Chicago Teachers Union President Stacy Davis Gates opened public comments at the first Board of Education meeting of the year Wednesday, asking for support for teachers and staff on a range of issues, from the impact of gun violence to the length of parental leave granted employees.
“I bring you urgency from the workers who are making it happen every day. ... How do we honor their commitment?” Gates said, with the union again highlighting the discrepancy between the maximum two weeks of paid parental leave that Chicago Public Schools employees receive and the three months granted to city employees as of Jan. 1.
“As a profession of women we deserve that. ... We can’t espouse principles for women at the city level without doing it at the school level. ... Why was that easier?” said Gates, who is the parent of three CPS students.
After the meeting, a district spokesperson said CPS “remains committed to exploring an updated parental leave policy and ... is taking the necessary time to conduct a preliminary review of our policies and engage with the union leadership to bargain over how to best support our team members who are new parents.” The spokesperson said any update to district policy will also require a 30-day public comment period, community engagement and an equity review.
Chicago Mayor Lori Lightfoot and the union representing more than 20,000 CPS teachers, aides and other school personnel have battled over resolving the diverging parental leave policies in dueling news conferences in recent weeks.
Last week, CTU delivered a petition to City Hall demanding “equality in the application of the new city policy for expectant mothers and parents.” Lightfoot contended an update to the district’s parental leave policy must be negotiated in the collective bargaining process, not enacted through a Board of Education vote as the union sought.
“I want this to be a policy of not only the city of Chicago, but our sister agencies. But it has to be done through the collective bargaining process. They need to get at the table,” Lightfoot said. The mayor’s office first announced the 12-week leave granted to around 32,000 city employees in a Sept. 30 news release, crediting the policy update to an agreement with AFSCME, the American Federation of State, County and Municipal Employees.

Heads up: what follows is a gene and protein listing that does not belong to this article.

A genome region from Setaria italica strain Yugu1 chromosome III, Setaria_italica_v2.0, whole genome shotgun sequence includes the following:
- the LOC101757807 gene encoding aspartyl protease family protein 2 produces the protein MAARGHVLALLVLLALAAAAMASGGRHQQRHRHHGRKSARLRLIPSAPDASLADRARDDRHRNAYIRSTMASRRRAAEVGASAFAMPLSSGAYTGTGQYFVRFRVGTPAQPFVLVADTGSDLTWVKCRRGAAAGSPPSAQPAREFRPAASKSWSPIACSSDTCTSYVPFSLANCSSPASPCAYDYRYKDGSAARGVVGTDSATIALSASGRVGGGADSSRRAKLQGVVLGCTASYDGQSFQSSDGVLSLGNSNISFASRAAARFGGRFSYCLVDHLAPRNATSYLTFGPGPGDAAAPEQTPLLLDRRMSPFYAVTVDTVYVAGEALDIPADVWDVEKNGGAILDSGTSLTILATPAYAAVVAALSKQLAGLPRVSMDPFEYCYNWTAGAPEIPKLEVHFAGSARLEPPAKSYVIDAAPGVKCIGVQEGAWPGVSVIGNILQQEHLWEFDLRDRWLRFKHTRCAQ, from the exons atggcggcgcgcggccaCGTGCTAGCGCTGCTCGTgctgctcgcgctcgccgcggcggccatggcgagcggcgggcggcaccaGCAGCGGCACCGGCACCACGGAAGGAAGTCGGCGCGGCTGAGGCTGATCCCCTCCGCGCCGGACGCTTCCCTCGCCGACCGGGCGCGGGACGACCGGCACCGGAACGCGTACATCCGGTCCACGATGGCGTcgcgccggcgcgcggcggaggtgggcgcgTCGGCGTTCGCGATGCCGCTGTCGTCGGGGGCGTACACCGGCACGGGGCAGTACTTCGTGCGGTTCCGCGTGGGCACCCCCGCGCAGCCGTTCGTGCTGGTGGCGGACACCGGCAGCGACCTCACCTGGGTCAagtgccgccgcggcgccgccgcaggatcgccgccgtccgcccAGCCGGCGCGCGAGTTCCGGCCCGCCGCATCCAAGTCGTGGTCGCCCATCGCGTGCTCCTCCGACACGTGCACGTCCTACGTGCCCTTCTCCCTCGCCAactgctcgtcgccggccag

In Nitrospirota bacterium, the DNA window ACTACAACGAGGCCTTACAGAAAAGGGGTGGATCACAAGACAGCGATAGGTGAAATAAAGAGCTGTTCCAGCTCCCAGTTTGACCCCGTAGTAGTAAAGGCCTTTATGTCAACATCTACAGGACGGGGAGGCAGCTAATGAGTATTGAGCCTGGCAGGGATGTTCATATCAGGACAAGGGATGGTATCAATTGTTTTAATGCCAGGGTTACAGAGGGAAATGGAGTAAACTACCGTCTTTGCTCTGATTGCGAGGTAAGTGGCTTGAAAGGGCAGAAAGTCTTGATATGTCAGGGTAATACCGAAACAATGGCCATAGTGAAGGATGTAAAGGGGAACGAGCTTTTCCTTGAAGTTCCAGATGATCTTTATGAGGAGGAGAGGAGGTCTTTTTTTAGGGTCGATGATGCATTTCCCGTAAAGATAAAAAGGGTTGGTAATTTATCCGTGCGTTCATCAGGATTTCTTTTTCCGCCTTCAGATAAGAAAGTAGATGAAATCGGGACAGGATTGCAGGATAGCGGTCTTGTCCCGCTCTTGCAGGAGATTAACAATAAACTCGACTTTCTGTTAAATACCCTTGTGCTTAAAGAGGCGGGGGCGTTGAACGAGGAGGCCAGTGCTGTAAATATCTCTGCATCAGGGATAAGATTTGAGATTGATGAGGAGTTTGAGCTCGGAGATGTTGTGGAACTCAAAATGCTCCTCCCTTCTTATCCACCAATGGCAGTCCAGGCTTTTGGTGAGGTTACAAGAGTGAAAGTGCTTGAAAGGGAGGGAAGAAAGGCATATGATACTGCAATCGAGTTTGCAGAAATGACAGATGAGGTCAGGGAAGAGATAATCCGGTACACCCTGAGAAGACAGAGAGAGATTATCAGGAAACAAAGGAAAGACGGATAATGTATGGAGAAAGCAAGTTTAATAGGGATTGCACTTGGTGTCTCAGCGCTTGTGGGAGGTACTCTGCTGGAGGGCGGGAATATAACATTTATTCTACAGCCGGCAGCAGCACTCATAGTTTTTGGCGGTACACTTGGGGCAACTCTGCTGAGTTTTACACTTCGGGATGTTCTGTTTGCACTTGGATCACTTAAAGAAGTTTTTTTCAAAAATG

New parent Kassandra Tsitsopoulos, a 17-year CPS employee and member of CTU’s executive board, called the far shorter parental leave policy in the district “abysmal”. After an emergency C-section, Tsitsopoulos said she had to use all the sick days she’d banked in order to extend her time home with her daughter. “If I get sick, I won’t have the days to stay home with her,” she said, urging city and CPS officials to work with the union to “negotiate the details and approve it as soon as possible.”
District CEO Pedro Martinez, whom Lightfoot appointed in September 2021 to lead CPS, echoed the mayor in a Jan. 17 letter to Gates. “The collective bargaining process is the ideal forum for such discussions as it permits robust discussion of the topic and its effects and enables the parties to achieve a mutually satisfactory conclusion,” Martinez said.
“I have appreciated building a relationship with CEO Martinez,” Gates said at the Jan. 25 board meeting. “For too long we’ve had to challenge, fight for, yell at, demonstrate for that partnership. ... We want that partnership and reciprocity. Because we deserve it.”
The debate over updating parental leave policy among city agencies is among the latest sources of friction between Lightfoot and the teachers union. The contentious relationship has come to shape the Feb. 28 municipal election, with longtime CTU organizer and Cook County Commissioner Brandon Johnson among eight candidates challenging Lightfoot, who recently accused the union of bringing “chaos” to the city, in her reelection bid.
Lightfoot’s clashes with the union were a dominant theme of her first term: Just months after she was inaugurated in 2019, CTU went on strike for two weeks. The COVID-19 pandemic struck just months after that, leading to several showdowns with and in-person work stoppages by the union as it fought for stronger pandemic protections.